Thing 2 said that she would, but couldn’t she skip eating the top, because she didn’t really like that part as much as the stem. We said no, but I encouraged her to dunk it in dressing if she wanted to make it tastier. S told her that he liked to try to savor the good in foods he didn’t think he’d like, that that helped him learn to appreciate them.

And then the miracle happened. I’m not sure what EXACTLY transpired over the next few minutes, but next thing I know, Thing 2 and Thing 3 were happily munching away at their veggies, going in for more as soon as their fingers are emptied. Thing 2 was EVEN eating the tops. They continued to much for ten minutes or more. Thing 2 has decided she likes broccoli, but only if in this dressing, and only if prepared in this fashion. (She made sure to make that clear.)

I’ve decided today that parenting is complicated. I've also decided that this is a moment I will store away and cherish. The day a miracle occured on 4th street.

Pictures of recent adventures 

I love my cousin! (Thing 3 and E. Thing 2 is looking for the cat, just in case you were wondering.)

So THAT is where the kitty cat hides!

"hi! hi nyow nyow! Tittie!"

Rowing a boat on the St. Croix
It's like "Where's Waldo?" Play the "Where are the four kids?" game. You should be able to find them all in this picture! Good luck.

A big-kid sized cliff to climb (about 7 feet high).
A toddler-sized mountain to climb. "Here, cousin, do you need your shoes?"
Gee, I think we should name it "Teddy Bear Park."

We love you mom and dad!!! Can't wait to see you again!

How do you get her to know your name? 

After five straight days of watching my 3 year old neice, I thought she'd finally have my name down.

"Hey, Auntie Sarah, look at this" she said this morning.
"My name's not Sarah" I reminded her.
Then I was mean. I didn't tell her my name. I figured she'd probably remember in a few minutes.
Fifteen minutes later, "Hey, hey, you. Look at this. Hey you."
"Do you know my name?"
"No." she sheepishly admitted.
So I told her.

What more do I have to do to get a name around here??

First born vs. third born, does age really matter? 

My first born (1.5 years old) is leading my third-born neice (3 years old) around the basement. She is going so far as to take third-born's hand and drag her everywhere E wants to go.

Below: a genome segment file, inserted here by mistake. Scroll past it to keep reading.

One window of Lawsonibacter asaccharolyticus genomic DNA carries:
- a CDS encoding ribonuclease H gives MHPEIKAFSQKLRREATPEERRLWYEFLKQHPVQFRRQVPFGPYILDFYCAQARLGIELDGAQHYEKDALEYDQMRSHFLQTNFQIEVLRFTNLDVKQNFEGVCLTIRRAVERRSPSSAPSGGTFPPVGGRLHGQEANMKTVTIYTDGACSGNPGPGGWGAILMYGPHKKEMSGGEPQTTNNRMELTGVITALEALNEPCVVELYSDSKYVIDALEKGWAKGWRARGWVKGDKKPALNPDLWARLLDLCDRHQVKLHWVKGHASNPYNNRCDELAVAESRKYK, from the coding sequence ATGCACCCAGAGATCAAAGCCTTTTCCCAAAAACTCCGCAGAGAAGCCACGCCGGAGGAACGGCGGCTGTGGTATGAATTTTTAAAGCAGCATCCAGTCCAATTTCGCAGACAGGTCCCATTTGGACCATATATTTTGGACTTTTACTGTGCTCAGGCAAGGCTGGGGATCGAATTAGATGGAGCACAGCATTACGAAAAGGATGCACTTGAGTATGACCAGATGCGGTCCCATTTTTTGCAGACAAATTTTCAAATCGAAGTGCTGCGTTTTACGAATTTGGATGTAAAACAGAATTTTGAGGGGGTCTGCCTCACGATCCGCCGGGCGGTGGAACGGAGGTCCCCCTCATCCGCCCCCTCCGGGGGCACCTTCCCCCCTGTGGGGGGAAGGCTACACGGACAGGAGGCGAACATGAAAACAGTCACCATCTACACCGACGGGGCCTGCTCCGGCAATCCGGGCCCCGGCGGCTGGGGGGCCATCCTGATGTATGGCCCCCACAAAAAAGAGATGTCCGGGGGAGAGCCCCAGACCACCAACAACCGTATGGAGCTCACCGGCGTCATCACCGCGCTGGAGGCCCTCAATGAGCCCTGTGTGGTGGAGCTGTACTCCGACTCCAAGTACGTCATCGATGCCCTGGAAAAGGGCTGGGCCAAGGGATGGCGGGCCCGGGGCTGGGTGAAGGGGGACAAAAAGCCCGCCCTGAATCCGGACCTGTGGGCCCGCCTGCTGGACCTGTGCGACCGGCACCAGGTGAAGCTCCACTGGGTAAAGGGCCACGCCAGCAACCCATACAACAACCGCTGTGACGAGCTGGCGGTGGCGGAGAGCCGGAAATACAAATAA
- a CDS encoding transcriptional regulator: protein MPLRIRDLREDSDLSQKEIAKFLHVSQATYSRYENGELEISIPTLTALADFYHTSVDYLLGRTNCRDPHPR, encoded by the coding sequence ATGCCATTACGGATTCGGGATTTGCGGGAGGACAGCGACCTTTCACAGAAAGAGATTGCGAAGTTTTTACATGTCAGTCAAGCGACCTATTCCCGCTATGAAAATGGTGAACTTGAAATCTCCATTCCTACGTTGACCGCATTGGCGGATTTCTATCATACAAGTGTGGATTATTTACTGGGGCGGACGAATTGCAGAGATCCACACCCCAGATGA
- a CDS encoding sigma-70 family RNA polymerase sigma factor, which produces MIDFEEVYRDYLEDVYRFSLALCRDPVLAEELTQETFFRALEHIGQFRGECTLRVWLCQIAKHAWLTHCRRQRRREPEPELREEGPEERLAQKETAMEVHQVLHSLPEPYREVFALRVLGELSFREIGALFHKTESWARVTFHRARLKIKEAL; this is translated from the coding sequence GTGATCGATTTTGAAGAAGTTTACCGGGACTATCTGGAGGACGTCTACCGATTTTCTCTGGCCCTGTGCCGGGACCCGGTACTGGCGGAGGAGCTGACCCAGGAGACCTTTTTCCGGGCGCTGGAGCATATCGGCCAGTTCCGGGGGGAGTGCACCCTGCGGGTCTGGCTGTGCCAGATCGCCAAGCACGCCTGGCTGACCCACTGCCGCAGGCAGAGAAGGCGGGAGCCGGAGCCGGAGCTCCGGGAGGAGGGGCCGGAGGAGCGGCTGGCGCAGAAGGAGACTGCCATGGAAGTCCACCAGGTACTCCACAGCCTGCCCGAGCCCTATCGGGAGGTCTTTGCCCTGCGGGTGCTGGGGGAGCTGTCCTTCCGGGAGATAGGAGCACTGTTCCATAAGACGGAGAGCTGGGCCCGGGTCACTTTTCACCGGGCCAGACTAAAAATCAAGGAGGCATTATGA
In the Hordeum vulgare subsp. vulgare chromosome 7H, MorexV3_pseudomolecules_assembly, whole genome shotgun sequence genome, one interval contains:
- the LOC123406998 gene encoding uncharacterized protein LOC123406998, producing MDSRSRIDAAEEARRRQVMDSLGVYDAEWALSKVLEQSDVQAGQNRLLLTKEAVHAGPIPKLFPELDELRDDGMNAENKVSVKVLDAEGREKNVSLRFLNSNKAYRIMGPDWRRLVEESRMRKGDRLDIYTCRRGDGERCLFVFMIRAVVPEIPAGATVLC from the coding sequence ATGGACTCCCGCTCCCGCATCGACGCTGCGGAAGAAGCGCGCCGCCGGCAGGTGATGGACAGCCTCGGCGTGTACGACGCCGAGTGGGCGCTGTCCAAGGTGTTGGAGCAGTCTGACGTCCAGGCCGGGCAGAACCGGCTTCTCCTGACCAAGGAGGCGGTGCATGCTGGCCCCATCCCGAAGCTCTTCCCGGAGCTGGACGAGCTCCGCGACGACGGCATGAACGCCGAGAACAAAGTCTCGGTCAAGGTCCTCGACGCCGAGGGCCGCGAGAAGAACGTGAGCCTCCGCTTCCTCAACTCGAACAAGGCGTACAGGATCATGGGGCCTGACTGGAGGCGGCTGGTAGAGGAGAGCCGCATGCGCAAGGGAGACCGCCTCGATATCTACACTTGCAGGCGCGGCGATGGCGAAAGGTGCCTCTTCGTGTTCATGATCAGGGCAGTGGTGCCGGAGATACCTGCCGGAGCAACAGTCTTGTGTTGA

Friday, July 18, 2008

Sleep = important 

The girls made letters for their parents today. They will be waiting for you (parents) when you get home. I don't know what's inside them, because I was showering during the process.

After getting showered and dressed, I listened to Thing 3's internal dialogue (which is very much NOT internal at her age) as she walked to her bedroom to get dressed. "I'm gonna see mama soon. She's going to HUUUUUG me and KISSSS me, because she loves me! ... 'Oh, there you are!' 'Yeah, I'm here.' 'Did you have fun?' 'Yeah, I did.' 'Did you miss me?' 'Yeah'" Very sweet.

Yesterday's lesson: sleep is important.
Two days ago I mistakenly allowed Thing 1 & 2 to stay up until the VERY last minute that was still considered "bed time." I figured the next day was sleep-in day, after all. I forgot that they weren't likely to sleep in with all the excitement of new people in the house. Ooops. Sure enough, yesterday morning, E (not used to this northern climate and the early sunrise) woke up at 6 am, ready to start the day. Within 20 or 25 minutes, EVERYONE was awake and playing. Thing 2 normally sleeps until 8 or so, so this was a problem. Predictably, melt-down by Thing 2 at 1:30 pm.

Quiet time does wonders. It's like a giant "reset" button. Thing 2 didn't sleep, nor did Thing 1, but after half an hour of "you must be quiet so the little ones can sleep," both were much happier. And Thing 3 and E were positively pleasant after the nap. That said, maybe it was my nap that did the trick. The world looked much more pleasant afterwards.

So, bed time routines started earlier last night. And we hung a quilt over the window in E's room so that the morning sun would not wake her prematurely. It worked, mostly. E slept until just before 7. Thing 1 got up at 6:30 and woke up Thing 2 by accident (Thing 2 says she was already awake) but Thing 3 also slept later, making the day much better.

Wednesday, July 16, 2008

Organized Chaos 

My mother raised five children under the roof of a small bungalow in my home town.